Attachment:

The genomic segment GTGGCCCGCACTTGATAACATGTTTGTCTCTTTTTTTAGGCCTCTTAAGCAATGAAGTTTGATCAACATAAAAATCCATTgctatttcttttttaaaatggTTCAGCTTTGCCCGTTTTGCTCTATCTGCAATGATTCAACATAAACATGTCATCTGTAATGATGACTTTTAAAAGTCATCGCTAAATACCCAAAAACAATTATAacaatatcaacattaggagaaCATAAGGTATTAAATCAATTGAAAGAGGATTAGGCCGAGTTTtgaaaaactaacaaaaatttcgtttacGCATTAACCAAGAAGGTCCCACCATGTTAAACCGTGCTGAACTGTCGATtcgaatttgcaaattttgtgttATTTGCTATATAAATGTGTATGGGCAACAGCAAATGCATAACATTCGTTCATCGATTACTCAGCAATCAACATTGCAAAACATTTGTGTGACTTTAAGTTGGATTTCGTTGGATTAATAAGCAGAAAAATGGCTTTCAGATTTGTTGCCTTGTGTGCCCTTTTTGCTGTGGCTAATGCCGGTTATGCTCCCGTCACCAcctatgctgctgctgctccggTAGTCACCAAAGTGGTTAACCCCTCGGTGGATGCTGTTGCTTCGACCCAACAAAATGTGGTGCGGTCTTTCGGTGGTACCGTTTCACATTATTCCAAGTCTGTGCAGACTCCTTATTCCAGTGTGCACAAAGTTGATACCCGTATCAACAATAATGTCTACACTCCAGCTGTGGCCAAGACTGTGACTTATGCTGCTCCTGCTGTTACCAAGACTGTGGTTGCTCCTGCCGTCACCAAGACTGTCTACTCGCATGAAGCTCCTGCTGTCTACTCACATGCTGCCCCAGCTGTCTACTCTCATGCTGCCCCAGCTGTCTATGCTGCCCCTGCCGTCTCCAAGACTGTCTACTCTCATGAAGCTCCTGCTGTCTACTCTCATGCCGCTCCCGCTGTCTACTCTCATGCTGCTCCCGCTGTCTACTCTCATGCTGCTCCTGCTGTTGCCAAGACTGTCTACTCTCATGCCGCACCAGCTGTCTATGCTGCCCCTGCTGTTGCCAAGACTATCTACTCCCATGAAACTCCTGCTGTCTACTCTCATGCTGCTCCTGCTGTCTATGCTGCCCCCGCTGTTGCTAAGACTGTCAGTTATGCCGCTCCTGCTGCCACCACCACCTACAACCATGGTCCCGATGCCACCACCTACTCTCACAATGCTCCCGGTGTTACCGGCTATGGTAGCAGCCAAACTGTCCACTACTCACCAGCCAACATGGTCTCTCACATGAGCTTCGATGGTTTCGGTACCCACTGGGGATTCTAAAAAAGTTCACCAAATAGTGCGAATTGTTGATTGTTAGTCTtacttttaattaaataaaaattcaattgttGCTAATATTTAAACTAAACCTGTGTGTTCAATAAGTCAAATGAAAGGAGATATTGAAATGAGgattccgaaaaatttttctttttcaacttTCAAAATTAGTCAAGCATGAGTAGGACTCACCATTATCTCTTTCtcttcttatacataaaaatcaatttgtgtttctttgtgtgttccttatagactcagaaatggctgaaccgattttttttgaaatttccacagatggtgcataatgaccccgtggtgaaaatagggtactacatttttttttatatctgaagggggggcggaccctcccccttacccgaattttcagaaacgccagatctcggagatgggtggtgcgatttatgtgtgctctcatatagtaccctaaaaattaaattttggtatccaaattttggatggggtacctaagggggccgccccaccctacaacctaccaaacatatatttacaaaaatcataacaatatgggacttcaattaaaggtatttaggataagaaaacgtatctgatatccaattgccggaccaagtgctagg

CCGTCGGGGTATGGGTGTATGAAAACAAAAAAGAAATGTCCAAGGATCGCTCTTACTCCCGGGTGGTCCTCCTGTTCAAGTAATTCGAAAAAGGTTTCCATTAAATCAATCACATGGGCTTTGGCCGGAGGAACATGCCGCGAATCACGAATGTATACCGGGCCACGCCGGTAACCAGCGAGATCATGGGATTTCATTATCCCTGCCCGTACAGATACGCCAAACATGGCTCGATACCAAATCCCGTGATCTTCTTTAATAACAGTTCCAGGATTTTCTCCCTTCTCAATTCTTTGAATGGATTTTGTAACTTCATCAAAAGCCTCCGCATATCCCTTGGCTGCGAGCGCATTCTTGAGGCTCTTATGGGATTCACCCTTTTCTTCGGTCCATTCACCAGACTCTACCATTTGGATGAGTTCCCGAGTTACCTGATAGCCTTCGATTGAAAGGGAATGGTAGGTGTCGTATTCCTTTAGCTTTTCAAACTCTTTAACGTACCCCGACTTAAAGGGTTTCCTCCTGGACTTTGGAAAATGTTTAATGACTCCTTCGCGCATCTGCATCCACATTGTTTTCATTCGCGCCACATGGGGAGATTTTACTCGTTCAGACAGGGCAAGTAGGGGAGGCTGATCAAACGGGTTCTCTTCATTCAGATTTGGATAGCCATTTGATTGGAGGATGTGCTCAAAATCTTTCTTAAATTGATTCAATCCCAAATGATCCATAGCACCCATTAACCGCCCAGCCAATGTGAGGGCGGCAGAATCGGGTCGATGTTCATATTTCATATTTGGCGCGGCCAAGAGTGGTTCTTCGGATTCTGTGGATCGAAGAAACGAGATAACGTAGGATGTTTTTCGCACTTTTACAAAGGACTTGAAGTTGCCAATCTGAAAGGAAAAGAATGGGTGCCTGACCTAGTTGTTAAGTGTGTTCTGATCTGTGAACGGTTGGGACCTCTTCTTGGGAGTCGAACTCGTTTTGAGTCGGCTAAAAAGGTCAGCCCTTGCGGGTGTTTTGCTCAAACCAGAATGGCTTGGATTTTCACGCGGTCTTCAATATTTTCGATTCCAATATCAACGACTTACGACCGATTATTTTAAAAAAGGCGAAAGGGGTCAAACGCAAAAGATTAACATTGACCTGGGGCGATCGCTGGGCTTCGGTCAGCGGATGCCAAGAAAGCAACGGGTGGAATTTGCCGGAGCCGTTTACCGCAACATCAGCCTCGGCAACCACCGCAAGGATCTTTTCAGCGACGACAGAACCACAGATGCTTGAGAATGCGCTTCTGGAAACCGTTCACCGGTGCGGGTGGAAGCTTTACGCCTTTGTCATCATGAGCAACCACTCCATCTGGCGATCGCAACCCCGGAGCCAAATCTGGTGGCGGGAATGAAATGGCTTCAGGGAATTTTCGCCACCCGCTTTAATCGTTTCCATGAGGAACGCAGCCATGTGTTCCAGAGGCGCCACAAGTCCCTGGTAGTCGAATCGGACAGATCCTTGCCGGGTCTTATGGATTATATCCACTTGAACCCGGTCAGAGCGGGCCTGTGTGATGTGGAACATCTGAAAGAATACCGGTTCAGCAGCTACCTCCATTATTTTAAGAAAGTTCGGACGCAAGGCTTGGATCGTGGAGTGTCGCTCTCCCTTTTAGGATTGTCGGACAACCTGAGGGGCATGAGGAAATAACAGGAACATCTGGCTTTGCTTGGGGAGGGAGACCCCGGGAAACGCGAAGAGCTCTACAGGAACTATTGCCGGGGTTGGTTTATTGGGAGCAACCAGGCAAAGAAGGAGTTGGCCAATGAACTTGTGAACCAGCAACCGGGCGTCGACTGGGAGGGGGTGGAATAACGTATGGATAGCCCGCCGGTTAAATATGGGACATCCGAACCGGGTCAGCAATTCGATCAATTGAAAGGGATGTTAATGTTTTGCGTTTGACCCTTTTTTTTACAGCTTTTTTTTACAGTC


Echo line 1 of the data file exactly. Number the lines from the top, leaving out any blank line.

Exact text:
The genomic segment GTGGCCCGCACTTGATAACATGTTTGTCTCTTTTTTTAGGCCTCTTAAGCAATGAAGTTTGATCAACATAAAAATCCATTgctatttcttttttaaaatggTTCAGCTTTGCCCGTTTTGCTCTATCTGCAATGATTCAACATAAACATGTCATCTGTAATGATGACTTTTAAAAGTCATCGCTAAATACCCAAAAACAATTATAacaatatcaacattaggagaaCATAAGGTATTAAATCAATTGAAAGAGGATTAGGCCGAGTTTtgaaaaactaacaaaaatttcgtttacGCATTAACCAAGAAGGTCCCACCATGTTAAACCGTGCTGAACTGTCGATtcgaatttgcaaattttgtgttATTTGCTATATAAATGTGTATGGGCAACAGCAAATGCATAACATTCGTTCATCGATTACTCAGCAATCAACATTGCAAAACATTTGTGTGACTTTAAGTTGGATTTCGTTGGATTAATAAGCAGAAAAATGGCTTTCAGATTTGTTGCCTTGTGTGCCCTTTTTGCTGTGGCTAATGCCGGTTATGCTCCCGTCACCAcctatgctgctgctgctccggTAGTCACCAAAGTGGTTAACCCCTCGGTGGATGCTGTTGCTTCGACCCAACAAAATGTGGTGCGGTCTTTCGGTGGTACCGTTTCACATTATTCCAAGTCTGTGCAGACTCCTTATTCCAGTGTGCACAAAGTTGATACCCGTATCAACAATAATGTCTACACTCCAGCTGTGGCCAAGACTGTGACTTATGCTGCTCCTGCTGTTACCAAGACTGTGGTTGCTCCTGCCGTCACCAAGACTGTCTACTCGCATGAAGCTCCTGCTGTCTACTCACATGCTGCCCCAGCTGTCTACTCTCATGCTGCCCCAGCTGTCTATGCTGCCCCTGCCGTCTCCAAGACTGTCTACTCTCATGAAGCTCCTGCTGTCTACTCTCATGCCGCTCCCGCTGTCTACTCTCATGCTGCTCCCGCTGTCTACTCTCATGCTGCTCCTGCTGTTGCCAAGACTGTCTACTCTCATGCCGCACCAGCTGTCTATGCTGCCCCTGCTGTTGCCAAGACTATCTACTCCCATGAAACTCCTGCTGTCTACTCTCATGCTGCTCCTGCTGTCTATGCTGCCCCCGCTGTTGCTAAGACTGTCAGTTATGCCGCTCCTGCTGCCACCACCACCTACAACCATGGTCCCGATGCCACCACCTACTCTCACAATGCTCCCGGTGTTACCGGCTATGGTAGCAGCCAAACTGTCCACTACTCACCAGCCAACATGGTCTCTCACATGAGCTTCGATGGTTTCGGTACCCACTGGGGATTCTAAAAAAGTTCACCAAATAGTGCGAATTGTTGATTGTTAGTCTtacttttaattaaataaaaattcaattgttGCTAATATTTAAACTAAACCTGTGTGTTCAATAAGTCAAATGAAAGGAGATATTGAAATGAGgattccgaaaaatttttctttttcaacttTCAAAATTAGTCAAGCATGAGTAGGACTCACCATTATCTCTTTCtcttcttatacataaaaatcaatttgtgtttctttgtgtgttccttatagactcagaaatggctgaaccgattttttttgaaatttccacagatggtgcataatgaccccgtggtgaaaatagggtactacatttttttttatatctgaagggggggcggaccctcccccttacccgaattttcagaaacgccagatctcggagatgggtggtgcgatttatgtgtgctctcatatagtaccctaaaaattaaattttggtatccaaattttggatggggtacctaagggggccgccccaccctacaacctaccaaacatatatttacaaaaatcataacaatatgggacttcaattaaaggtatttaggataagaaaacgtatctgatatccaattgccggaccaagtgctagg